Audio Real Estate

August 9, in Features

Home buying is an interesting experience, so many issues in our modern, post industrialized society makes what most of the world sees as a simple search for shelter, into a complicated morass of form and function. With a change of schools for this coming year, my wife and I have entered the real estate market once again. Although it’s not imperative that we move, convenience/short commute is a big factor.

Our first step was to investigate what was available in our price range. In order to do that, we went out touring homes in areas near my new employer. One of the first things that I locked into upon entering a house was where the stereo equipment could be placed. Subconsciously, my priorities were already becoming evident. I should explain that in the Portland, Oregon area basements are a rarity to say the least due to the high water table. Therefore, a dedicated sound room is limited to those with much higher incomes than this educator.

Right off the top, several houses were eliminated for various other reasons, but a couple held promise. One even had high quality speaker jacks along one wall. Obviously, I wasn’t the only person who desired music in more than one room. To me, the key became speaker placement, not just for my own boxes, but the ability to test other brands as well. My current home allows for such manipulation in order to find each model’s own sweet spot as defined by the various acoustic factors.

One home we particularly found inviting lacked the ability to maneuver speakers. I spent the better part of a day trying to find a room arrangement in my mind that would give me the necessary flexibility. After quite a bit of mental gymnastics I came up with a floor plan that would work. Being smug I went to the computer only to see that the home in question had gone off the market. So much counting your eggs before they are hatched.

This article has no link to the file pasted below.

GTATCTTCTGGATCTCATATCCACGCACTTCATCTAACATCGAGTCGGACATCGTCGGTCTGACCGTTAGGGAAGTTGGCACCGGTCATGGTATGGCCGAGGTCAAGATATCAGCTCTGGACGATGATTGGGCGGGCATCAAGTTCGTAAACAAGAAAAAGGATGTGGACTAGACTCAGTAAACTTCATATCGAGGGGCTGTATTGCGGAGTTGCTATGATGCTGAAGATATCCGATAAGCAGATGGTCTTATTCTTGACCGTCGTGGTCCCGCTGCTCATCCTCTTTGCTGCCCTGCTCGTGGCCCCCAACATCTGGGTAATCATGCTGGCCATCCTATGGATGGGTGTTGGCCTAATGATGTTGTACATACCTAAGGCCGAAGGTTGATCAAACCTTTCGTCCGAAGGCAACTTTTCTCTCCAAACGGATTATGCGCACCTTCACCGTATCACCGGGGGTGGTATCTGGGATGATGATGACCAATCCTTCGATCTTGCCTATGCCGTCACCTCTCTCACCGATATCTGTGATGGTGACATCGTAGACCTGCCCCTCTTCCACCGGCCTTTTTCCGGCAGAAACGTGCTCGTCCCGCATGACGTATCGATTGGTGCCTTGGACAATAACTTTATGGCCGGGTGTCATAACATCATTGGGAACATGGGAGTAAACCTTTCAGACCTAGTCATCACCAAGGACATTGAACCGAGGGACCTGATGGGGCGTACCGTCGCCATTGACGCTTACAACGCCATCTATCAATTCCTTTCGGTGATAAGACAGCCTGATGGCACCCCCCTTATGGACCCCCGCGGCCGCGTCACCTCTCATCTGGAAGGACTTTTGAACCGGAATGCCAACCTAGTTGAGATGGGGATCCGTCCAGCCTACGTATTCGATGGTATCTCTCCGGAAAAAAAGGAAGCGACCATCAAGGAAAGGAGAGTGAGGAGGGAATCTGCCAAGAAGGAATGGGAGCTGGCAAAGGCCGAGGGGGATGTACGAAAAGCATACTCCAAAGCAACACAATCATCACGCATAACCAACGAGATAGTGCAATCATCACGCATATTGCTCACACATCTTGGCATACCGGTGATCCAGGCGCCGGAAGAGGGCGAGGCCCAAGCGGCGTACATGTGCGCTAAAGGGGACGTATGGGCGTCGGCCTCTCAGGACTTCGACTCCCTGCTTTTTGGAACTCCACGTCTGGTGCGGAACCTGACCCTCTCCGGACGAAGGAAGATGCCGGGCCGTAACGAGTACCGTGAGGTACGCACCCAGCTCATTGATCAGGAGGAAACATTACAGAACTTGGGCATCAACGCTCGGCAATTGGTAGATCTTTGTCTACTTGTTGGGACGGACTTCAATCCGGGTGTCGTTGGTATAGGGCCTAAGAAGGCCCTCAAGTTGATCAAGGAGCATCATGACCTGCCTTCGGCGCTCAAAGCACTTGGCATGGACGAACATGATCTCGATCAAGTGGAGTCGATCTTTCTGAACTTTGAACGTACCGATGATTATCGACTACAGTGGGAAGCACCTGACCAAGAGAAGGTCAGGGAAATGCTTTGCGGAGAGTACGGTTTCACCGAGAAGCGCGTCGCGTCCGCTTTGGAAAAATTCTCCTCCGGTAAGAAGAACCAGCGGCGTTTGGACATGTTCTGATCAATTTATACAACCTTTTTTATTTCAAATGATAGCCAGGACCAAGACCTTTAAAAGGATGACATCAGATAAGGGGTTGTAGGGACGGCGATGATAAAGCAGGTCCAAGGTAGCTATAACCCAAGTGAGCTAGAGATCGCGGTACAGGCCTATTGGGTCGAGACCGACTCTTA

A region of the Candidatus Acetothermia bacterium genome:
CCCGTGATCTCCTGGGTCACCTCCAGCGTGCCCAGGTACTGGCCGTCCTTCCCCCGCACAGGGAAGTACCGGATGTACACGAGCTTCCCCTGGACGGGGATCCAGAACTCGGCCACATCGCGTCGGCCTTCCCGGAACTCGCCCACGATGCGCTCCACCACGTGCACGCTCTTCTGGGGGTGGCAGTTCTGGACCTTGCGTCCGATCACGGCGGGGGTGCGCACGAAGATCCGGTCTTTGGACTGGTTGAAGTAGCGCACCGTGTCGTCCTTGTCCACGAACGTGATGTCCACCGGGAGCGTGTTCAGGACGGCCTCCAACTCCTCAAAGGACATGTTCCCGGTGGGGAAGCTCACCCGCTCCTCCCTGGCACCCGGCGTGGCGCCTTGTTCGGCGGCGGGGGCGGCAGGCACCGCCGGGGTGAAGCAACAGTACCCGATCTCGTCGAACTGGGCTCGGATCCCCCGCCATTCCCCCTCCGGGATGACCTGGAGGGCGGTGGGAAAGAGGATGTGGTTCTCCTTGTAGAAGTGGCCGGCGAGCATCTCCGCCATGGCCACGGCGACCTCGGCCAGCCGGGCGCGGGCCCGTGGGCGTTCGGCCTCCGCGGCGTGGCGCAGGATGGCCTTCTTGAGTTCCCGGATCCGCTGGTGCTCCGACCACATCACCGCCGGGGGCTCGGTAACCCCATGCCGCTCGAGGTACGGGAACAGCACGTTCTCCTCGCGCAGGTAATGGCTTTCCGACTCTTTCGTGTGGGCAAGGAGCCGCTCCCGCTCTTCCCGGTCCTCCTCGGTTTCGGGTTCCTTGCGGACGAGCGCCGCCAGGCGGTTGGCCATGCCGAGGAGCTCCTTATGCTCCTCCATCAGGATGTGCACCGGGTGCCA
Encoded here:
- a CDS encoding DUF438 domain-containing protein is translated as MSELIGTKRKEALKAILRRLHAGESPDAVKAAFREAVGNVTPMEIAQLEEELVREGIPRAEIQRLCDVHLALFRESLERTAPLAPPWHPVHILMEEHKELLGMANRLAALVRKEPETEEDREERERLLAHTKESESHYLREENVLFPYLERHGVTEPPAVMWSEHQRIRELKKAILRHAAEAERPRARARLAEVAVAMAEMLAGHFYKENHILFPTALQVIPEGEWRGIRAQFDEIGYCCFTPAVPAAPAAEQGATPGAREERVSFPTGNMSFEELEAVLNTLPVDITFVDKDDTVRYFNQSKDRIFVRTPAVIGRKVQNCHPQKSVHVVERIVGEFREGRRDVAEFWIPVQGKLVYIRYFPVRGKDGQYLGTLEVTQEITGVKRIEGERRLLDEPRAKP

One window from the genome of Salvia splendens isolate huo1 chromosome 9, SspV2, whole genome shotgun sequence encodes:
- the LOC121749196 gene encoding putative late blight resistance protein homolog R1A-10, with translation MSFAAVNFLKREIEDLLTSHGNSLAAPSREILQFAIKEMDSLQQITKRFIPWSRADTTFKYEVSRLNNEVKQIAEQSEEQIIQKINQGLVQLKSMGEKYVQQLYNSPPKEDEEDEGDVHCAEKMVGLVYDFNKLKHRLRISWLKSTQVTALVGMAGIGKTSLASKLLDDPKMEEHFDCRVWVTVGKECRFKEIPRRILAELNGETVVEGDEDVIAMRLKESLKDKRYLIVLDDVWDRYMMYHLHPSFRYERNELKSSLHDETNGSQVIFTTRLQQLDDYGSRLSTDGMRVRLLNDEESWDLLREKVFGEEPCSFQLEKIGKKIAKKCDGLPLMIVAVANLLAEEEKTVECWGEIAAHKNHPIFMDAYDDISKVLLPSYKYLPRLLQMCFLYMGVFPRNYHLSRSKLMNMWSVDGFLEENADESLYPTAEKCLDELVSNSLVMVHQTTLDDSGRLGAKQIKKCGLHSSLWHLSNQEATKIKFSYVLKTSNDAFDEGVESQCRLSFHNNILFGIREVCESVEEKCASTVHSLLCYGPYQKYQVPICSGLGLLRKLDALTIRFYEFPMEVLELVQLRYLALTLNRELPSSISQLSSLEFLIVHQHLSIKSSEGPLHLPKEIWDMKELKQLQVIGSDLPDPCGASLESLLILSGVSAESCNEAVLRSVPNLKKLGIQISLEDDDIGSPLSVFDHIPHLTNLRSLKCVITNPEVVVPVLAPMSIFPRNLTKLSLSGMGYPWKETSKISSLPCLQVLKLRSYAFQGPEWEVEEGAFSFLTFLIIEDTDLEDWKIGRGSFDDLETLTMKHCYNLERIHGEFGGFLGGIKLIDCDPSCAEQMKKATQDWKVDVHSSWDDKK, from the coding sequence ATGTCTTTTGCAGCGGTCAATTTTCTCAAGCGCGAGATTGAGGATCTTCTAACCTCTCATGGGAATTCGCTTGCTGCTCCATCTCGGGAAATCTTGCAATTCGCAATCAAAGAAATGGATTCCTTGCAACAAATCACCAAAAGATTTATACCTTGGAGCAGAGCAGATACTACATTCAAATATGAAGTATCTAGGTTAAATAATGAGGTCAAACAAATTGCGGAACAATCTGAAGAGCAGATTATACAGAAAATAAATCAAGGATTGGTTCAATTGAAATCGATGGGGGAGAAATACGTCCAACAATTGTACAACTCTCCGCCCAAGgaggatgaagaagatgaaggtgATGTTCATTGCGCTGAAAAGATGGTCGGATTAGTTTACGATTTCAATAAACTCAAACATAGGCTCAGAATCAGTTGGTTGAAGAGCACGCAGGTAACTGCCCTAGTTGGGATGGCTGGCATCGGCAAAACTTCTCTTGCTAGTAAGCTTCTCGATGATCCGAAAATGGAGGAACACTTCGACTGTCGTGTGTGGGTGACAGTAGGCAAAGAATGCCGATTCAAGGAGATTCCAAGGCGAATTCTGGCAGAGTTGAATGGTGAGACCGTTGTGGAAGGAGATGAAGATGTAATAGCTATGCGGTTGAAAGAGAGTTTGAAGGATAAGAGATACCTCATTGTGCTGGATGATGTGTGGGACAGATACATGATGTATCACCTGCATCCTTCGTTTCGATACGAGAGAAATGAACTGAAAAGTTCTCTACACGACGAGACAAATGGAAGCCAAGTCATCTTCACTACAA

I went back over most of the homes we had visited and realized that virtually all of them could work, all I needed to do was relax. Furniture placement (we aren’t overloaded), could easily be configured as to obtain proper acoustic maneuverability and placement. A lesson relearned when it comes to home buying, don’t sweat the small stuff until you are ready to make an offer. Then, go back and consider the finer details. I wasted the better part of a day on an issue that didn’t need to be concerned over, as we were in no position yet to make a purchase.

Testing the Integrated Amp Waters

A few months back I wrote about my desire to eventually own an integrated amplifier. I watched the local used shops, Audiogon, and Craigslist without much luck for an inexpensive model, I turned to eBay to solve my quest. Luckily, I was able to pick up a Harman Kardon PM665 vxi at a very reasonable price. While it’s no Krell or Musical Fidelity, it has answered my initial need of being a test amp for my future desires.

Integrated amplifiers when properly designed, offer a definite advantage over separates in both design and aesthetics. By eliminating connections, extra power sources a cleaner sound should result. In the best models this theory can be argued with some conviction. The second point is divided into two subcategories: design ergonomics, and the WAF (wife approval factor) for those of us with a life partner and limited/shared space. I fall into the latter category, and my wife, though quite tolerant with my “toys”, still struggles with the wires on my main rig. Because of our living room design, both the power and speaker cords are quite visible. Luckily, our dark blue carpet lessens the visual presence, but every time she steps over the wires to look out our bay window, I can hear the teeth grinding just a tad.

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